“Tampon commercial, detergent commercial, maxi pad commercial, windex commercial – you’d think all women do is clean and bleed.” (Gone Girl by Gillian Flynn)
The first third of the book treats the reader to alternating accounts of a wife’s insipid diary and the thoughts of a boorish and boring husband… so how did Gone Girl become this summer’s thriller? I have few explanations for how so many people made it through the first part, but once the story morphs from a missing person’s case into a psychological examination of the marriage, it’s like an unstoppable train wreck. The book turns out not to be about police ineptitude or detective work, but about a serpentine relationship between two manipulative, wary, selfish, and fully realized individuals.
Flynn shows incredible strength in creating Amy, a female character not afraid of breaking any social or moral taboo to inflict her old-testament-like punishment on those who wrong her, but I think she doesn’t go far enough with the husband, Nick. Nick is supposed to be the sympathetic character still tied to reality, but I thought he came off as too conventional and morally void a person. I would have liked to see the book go further in its exploration of this deranged couple and have Nick buy into the strange reality of their marriage instead of clinging to the social norms. If you’ve read this (which I’m sure you have) do you think Flynn could have gone any further without risking her ‘bestseller status’?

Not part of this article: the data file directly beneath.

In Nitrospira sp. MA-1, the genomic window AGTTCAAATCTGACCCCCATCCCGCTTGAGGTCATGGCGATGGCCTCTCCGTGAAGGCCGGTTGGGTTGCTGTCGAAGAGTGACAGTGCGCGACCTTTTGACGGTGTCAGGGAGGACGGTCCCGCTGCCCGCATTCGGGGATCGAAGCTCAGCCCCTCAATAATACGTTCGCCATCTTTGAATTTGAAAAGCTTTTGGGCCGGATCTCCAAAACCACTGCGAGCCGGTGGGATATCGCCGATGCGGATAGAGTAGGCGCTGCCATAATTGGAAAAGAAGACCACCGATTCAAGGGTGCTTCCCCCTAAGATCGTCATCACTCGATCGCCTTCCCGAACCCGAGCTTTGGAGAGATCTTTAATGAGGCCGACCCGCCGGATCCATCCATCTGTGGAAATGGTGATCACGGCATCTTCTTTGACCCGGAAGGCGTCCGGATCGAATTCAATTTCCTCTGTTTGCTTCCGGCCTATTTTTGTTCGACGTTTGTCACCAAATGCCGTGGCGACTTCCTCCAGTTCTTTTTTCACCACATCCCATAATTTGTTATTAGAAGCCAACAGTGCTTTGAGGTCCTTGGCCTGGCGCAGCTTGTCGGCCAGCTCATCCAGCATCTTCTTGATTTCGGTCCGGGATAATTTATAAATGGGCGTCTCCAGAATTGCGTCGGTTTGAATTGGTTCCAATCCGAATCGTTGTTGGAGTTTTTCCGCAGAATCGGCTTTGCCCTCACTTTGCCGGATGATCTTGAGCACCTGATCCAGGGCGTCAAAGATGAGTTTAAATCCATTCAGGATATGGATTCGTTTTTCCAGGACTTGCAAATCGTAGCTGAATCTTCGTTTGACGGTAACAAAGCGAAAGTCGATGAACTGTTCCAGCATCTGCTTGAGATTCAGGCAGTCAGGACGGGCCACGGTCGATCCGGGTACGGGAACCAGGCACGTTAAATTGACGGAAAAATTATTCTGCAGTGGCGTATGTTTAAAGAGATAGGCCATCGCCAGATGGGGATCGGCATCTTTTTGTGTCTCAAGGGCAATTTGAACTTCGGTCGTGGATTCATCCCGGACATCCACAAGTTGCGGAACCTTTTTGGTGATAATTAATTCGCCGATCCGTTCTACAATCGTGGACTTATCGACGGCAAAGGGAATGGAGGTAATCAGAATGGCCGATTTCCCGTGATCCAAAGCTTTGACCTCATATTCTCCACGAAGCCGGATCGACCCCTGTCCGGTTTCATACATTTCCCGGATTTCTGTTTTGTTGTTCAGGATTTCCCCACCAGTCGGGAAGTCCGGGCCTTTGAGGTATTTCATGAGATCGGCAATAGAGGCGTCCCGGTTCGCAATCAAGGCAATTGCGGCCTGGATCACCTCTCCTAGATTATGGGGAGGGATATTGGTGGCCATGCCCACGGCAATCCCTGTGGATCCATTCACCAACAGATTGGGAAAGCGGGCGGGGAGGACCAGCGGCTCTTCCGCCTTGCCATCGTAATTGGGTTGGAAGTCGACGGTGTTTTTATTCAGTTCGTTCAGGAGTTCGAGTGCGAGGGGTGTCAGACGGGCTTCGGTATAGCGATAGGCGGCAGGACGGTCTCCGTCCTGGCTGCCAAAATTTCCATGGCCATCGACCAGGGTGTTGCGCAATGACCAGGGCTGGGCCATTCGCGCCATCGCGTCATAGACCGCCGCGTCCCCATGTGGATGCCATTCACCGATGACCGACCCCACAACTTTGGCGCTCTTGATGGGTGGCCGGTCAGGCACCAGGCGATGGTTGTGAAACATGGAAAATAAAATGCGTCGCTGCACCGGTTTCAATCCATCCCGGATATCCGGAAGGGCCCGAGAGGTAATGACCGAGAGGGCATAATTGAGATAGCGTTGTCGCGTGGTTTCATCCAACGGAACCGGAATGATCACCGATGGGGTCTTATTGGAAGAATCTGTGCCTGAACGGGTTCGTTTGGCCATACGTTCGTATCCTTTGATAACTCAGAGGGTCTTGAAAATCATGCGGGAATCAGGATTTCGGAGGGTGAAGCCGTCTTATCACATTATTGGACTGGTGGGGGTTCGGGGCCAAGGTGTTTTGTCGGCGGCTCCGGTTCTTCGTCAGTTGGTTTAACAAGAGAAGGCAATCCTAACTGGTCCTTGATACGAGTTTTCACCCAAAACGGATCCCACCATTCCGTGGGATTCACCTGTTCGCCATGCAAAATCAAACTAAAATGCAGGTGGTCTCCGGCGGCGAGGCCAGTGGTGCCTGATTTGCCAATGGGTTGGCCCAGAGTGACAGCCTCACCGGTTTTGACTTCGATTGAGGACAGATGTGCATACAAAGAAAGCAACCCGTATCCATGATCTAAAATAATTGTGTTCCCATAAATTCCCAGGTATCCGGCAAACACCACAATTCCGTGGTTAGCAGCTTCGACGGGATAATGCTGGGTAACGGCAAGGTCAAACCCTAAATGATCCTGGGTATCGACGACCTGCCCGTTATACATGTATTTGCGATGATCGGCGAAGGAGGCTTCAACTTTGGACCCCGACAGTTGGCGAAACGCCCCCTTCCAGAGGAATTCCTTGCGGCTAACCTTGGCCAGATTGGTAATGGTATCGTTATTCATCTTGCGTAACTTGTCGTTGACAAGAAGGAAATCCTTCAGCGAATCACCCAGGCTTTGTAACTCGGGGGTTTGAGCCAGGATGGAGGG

Buy – Borrow – TBR – Avoid
Audiobook: Length = 19 hours, Quality = OK (Girl narrator does a better job with Nick than guy narrator)
Ending: Keeps you thinking/questioning
Further Reading: The Dinner by Herman Koch, which has been hailed as the ‘European Gone Girl’. A little more literary, but just as psychological.